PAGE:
extremely relevant during the foetal stage and the first two years of
a child’s development. However, the process goes on throughout
Increasing the size and efficiency of nerve cells is a bit like
increasing the size and efficiency of our muscles by exercise. We
don’t grow additional muscles as we grow older, but we can make
them grow larger and stronger through progressive resistance exer-
cise. Studies with animals confirm that the brain will continue to grow
for as long as environment continues to challenge and stimulate it.

In the main, neural circuits in the brain are regulated by sero-
tonin. High levels of serotonin help ensure that an individual’s actions
are sensible. Manufacture of serotonin is influenced by the quality of
our diet. Men usually have lower levels of serotonin than women.
This is almost certainly because, since prehistoric times, men were
required to defend their mates from human or animal threat, so needed
to be aggressive.
In contrast, women stayed in the relative safety of the cave
caring for children. This required nurturing and caring skills, the op-
posite to the brain chemistry role of men.
The prehistoric brain factor probably explains why 96% of
road rage incidents in the USA are committed by male drivers [7],
and why the brains of violent criminals are generally lower in frontal
and prefrontal cortex development [8]. In essence, violent individu-
als are more primitive examples of the human race, closer in ances-
try to Neanderthal man. Less frontal and prefrontal development
equals reduced intellectual status plus limited control mechanisms.
This is further confirmed by the fact that violent felons generally
have IQs lower than average. Often considerably so [9].
Size does matter. We know this because Einstein’s brain was
preserved, and a study carried out by Canadian scientists confirmed
that a portion of the brain that governs mathematical ability and spa-
tial reasoning - two key ingredients relating to the sort of thinking
Einstein did best - was larger by some 15% than average. To ac-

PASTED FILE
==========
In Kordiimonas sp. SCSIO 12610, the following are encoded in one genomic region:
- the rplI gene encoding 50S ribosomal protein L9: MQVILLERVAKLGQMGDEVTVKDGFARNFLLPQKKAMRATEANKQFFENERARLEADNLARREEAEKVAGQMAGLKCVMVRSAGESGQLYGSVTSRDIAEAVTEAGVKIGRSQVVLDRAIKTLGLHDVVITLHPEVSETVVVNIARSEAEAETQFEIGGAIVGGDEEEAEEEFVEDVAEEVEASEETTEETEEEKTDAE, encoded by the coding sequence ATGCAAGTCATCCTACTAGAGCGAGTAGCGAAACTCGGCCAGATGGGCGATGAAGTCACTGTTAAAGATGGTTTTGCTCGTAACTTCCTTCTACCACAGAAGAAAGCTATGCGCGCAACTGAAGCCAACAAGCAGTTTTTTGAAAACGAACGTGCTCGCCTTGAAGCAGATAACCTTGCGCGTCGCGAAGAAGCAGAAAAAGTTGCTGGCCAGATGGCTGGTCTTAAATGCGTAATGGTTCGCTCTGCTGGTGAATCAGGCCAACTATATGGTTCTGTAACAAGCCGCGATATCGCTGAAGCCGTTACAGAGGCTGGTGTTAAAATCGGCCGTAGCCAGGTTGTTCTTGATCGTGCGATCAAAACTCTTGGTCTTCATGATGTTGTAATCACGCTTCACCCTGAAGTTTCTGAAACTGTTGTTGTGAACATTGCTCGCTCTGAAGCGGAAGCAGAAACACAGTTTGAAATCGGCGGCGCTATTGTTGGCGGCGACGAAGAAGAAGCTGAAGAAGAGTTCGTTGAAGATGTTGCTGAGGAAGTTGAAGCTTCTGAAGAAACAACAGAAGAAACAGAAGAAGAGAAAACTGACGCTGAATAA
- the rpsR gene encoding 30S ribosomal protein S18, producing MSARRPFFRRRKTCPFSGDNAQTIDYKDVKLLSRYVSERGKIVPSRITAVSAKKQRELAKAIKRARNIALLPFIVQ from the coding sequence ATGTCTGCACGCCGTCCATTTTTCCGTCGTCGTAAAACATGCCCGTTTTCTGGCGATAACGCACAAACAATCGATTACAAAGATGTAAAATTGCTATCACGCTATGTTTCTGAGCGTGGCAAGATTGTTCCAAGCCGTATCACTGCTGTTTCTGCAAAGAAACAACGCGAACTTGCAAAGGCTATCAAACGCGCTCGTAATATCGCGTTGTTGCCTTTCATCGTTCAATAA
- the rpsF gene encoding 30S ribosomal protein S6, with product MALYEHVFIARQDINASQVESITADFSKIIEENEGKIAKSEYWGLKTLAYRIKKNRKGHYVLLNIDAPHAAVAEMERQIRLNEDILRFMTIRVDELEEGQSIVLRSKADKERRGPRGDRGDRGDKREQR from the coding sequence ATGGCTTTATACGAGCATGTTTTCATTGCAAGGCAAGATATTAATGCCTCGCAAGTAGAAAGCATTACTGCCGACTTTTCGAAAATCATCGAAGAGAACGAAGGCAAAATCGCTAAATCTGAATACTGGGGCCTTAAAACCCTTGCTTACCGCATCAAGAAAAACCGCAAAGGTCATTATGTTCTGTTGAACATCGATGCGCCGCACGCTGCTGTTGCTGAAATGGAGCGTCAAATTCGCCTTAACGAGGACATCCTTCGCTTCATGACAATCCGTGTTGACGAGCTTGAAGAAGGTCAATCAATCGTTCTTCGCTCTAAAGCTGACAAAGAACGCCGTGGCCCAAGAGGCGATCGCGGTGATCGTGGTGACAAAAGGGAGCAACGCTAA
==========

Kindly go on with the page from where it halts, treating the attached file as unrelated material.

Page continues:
commodate his bigger brain, nature made the Sylvian fissure smaller,
allowing brain cells to pack together, permitting more neurons to es-
tablish connections.
Theoretically, this can permit more cross referencing of infor-
mation and ideas, leading to great leaps of insight [10]. The study
was reported in the prestigious British medical journal, ‘The Lancet’.


In utero: week 12 In utero: week 24

In utero: week 32 Birth

Age: 1 year Adult

British Hangliding & Paragliding Association
Control and development of the sport of hangliding
and paragliding.

British Bobsleigh Association (BBA)
To promote British bob sleighing.

National Association of Karate & Martial Arts

To promote karate and the martial arts.

British Cyclo-Cross Association (BCCA)
To promote off road cycling races for all age groups.

British Amateur Weightlifting Association (BAWLA)
Supervises and controls all aspects of weight lifting.

British Basketball Federation (BBF)
UK Federation of national basketball associations.

Ice Hockey UK
Governing body for the sport of ice hockey in the UK.

British Horse Society
Promote the welfare, care and use of the horse and

British Trampoline Federation (BTF)
Promotion of the sport of trampolining.

Amateur Swimming Association (ASA)
To promote, train and practise swimming, diving and
water polo.

National Association of Swimming Clubs for the

To promote swimming for the disabled.

Ramblers Association (RA)
To promote rambling; to protect rights of way; to
campaign for better access to open country.

Young Explorers Trust (YET)
To increase opportunities for young people to take
part in exploratory discovery and challenging adventures.

* Reference material for Prodigy One is located at the end

of Prodigy 2. Prodigy 2 commences on the following page.


Personal Recollections of Childhood by a Dad and a Kid


Today’s Low Educational Standards

Education in the Past


Young Children Learn Differently to Adults


Disruptive Children, Attention Deficit and Educational Problems

The Role of Theatre in Education
Development of the Handicapped Child


Learning Through Play

Toys R Educational
Boosting Creativity and the Right Side of the Brain

Chalk N’ Walk
Starting School Later
Physical Pursuits Develop Bigger Brains
Formal Education - A Guide
Distance Learning
Home-Education - Why?
Home-Education Checklist
Home-Education - How To
Creative Teaching from the Pupil’s Perspective
The Montessori Method
Kumon – Kid-Friendly Maths Tuition
Science Made Simple
Problem-Based Learning -
A Lateral New Educational Programme
Goals and Objectives of Problem-Based Learning
Education and the Internet
Helpful English Language Internet Sites
Thailand: English and Thai Language Internet Sites
The Relevance of School and Class Size